Violations of Divorce Decrees Violations of Divorce Decrees Violations of Divorce Decrees
Post Office Box 531383
Birmingham, AL 35253

info@thebirminghamattorney.com
Contact Us today! 205.747.8351

Violations of Divorce Decrees

When a person's conduct goes against provisions in an Agreement, Court Order, or Final Divorce Judgment, or when a person fails to do something that they were supposed to do in any of the above court documents, they are in Contempt of Court in Alabama. However, only action by an individual can force any consequences as a result of this behavior.

For example, if you agreed with your former spouse that they would provide medical insurance for the children or provide you with proof of that insurance and they do not do so, he or she is in Contempt of Court. But Alabama courts do not usually follow up with whether or not people are abiding by provisions of court orders; you must take that person to court and notify a judge of the Violations of Divorce Decrees or bad behavior. Even failure to pay child support is not something that courts look into without a Complaint being filed by the party who is being harmed.

Making the Other Side Pay Your Attorney's Fees

Contempt of Court proceedings in Domestic Relations cases are one of the few areas of civil law where the opposing side may have to pay your Attorney's fees if you are successful in your action. Think about it: Why should someone have to pay an attorney to take a person to court who is violating a court order? Should someone have to pay an attorney when they would never have to be in court in the first place unless someone was doing them wrong?

What are Contempt of Court Proceedings?

Also known as a "Rule Nisi," Contempt proceedings, as stated above, happen when one party brings the other back to court when someone is violating a court order or judgment. Upon a finding of violation of an order, the violating party can be held in civil and/or criminal contempt. The violating party can be sentenced to up to 5 days in jail for violation, be forced to comply with the court's orders, and may have to pay the costs and attorney's fees associated with the action.

Failure to Pay Child Support

State of Alabama law considers each month of child support a separate and new court order. That means that a person can be put in jail for 5 days for each month of missed child support payments. The practical person will say "wait a minute; I want the non-paying person working to pay what they owe, not sitting in jail." That response is a healthy attitude. At the end of the day, the goal is to get support for the child or children, not punish the offender and possibly jeopardize their job and your support. Past due Child Support obligations never go away!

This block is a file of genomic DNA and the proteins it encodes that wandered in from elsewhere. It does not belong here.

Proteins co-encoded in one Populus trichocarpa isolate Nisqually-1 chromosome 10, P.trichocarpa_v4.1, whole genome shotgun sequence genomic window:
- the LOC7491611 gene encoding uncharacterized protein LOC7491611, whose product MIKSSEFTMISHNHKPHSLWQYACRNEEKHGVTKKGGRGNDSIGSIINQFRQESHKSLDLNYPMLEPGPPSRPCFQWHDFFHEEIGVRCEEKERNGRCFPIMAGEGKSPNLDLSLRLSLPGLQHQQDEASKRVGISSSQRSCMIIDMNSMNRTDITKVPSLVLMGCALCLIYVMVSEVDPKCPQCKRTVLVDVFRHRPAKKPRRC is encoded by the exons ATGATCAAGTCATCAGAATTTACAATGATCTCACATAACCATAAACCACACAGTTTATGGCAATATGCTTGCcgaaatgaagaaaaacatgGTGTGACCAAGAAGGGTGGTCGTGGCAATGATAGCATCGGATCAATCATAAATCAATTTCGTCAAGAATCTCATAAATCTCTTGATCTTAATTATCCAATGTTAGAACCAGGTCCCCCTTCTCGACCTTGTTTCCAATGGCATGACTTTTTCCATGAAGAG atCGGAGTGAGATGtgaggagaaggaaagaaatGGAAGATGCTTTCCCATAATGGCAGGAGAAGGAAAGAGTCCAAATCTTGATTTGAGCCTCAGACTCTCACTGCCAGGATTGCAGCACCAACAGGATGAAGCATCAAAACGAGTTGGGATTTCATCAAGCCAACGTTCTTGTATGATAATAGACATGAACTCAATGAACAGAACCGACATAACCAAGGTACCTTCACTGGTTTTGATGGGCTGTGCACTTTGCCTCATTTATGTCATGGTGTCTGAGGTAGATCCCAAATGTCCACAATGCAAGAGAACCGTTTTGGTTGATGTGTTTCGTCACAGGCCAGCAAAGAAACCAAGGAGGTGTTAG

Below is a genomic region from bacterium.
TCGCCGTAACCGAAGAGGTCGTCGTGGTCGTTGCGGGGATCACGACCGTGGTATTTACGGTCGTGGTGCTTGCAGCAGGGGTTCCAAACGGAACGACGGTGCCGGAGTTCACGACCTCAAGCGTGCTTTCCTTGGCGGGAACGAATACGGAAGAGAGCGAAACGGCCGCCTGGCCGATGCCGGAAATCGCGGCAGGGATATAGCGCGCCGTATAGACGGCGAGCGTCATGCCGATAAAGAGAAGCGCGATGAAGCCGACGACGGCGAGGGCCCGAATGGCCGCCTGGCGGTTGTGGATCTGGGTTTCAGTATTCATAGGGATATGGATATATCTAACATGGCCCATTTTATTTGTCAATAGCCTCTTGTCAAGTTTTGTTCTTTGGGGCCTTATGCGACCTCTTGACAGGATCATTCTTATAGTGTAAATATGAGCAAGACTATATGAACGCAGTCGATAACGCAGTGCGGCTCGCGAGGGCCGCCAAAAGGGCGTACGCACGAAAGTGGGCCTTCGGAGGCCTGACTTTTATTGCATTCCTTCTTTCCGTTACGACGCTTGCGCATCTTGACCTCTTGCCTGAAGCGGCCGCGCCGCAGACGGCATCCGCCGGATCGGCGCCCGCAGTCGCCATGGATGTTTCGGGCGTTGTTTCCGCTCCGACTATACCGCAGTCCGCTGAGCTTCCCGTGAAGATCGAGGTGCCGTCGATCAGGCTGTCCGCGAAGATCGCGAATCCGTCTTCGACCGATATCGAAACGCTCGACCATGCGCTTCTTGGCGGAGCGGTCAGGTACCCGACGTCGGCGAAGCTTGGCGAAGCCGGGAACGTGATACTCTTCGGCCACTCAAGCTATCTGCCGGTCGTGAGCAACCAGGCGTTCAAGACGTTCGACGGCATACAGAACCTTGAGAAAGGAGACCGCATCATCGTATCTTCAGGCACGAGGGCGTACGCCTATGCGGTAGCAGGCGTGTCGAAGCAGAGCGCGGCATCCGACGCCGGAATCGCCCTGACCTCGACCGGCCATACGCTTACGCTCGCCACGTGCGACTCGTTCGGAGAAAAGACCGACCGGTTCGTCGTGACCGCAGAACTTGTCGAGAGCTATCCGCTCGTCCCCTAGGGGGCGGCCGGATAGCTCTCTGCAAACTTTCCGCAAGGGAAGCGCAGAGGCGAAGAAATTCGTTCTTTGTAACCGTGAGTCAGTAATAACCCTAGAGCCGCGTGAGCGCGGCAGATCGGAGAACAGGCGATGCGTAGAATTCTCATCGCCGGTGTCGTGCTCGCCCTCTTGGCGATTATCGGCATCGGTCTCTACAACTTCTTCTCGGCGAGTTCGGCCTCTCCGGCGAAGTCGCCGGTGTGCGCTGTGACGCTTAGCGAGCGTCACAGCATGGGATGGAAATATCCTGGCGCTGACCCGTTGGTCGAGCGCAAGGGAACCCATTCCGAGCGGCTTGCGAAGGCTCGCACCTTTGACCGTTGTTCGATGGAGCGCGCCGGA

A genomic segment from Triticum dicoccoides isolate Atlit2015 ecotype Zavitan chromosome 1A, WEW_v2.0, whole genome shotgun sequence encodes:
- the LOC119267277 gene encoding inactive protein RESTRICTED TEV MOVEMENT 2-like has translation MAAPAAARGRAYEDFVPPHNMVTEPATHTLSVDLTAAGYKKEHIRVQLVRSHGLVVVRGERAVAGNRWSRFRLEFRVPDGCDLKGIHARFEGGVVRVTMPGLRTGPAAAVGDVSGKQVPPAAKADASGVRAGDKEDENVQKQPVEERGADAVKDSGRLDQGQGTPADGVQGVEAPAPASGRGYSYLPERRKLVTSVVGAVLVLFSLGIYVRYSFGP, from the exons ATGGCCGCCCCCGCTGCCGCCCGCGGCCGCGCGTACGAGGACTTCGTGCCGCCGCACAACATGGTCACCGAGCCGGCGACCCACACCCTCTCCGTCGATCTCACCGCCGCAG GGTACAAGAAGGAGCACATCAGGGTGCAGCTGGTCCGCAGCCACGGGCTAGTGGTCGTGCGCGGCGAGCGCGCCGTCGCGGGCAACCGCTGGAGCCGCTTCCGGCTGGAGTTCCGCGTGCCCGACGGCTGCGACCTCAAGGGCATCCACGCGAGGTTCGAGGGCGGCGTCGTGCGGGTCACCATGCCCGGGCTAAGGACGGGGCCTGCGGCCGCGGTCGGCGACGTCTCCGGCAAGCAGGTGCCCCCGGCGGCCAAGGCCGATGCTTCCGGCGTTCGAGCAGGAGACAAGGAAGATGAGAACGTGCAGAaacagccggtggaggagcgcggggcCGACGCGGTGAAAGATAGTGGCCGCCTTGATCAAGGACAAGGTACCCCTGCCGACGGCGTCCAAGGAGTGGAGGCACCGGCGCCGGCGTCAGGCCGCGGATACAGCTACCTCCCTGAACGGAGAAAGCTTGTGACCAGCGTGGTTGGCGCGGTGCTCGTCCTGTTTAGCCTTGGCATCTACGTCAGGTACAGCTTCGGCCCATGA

Past Due Child Support

Past due Child Support obligations never go away! One is obligated to pay past owed support even after your children are adults. Also, interest accumulates on owed support at 12% of the total amount per year in Alabama. Once you take a person to court and get a judgment on how much is owed, you can even garnish the payer's paycheck and take out the money owed before they even see it! There is, however, a statute of limitations of twenty years to collect back due child support and an attorney can help you calculate exactly when that time begins and ends.

Always remember that each and every case is different; sound legal advice can only be attained by speaking directly to a knowledgeable and experienced attorney! Contact The Malbrough Firm, LLC- 205.747.8351 for sound legal advice.
Questions? Email us!


captcha
 
Recent Blog
Guardians ad Litem
June 2nd, 2010

Many divorces get messy fast and much mudslinging begins quickly.  Often times it seems like these situations pit one party’s word and position directly against an...


Read More
 
Disclaimer. Copyright © 2010 The Malbrough Firm, LLC. All Rights Reserved. | Sitemap
Site Designed & Developed by Simple Pixel Media, LLC.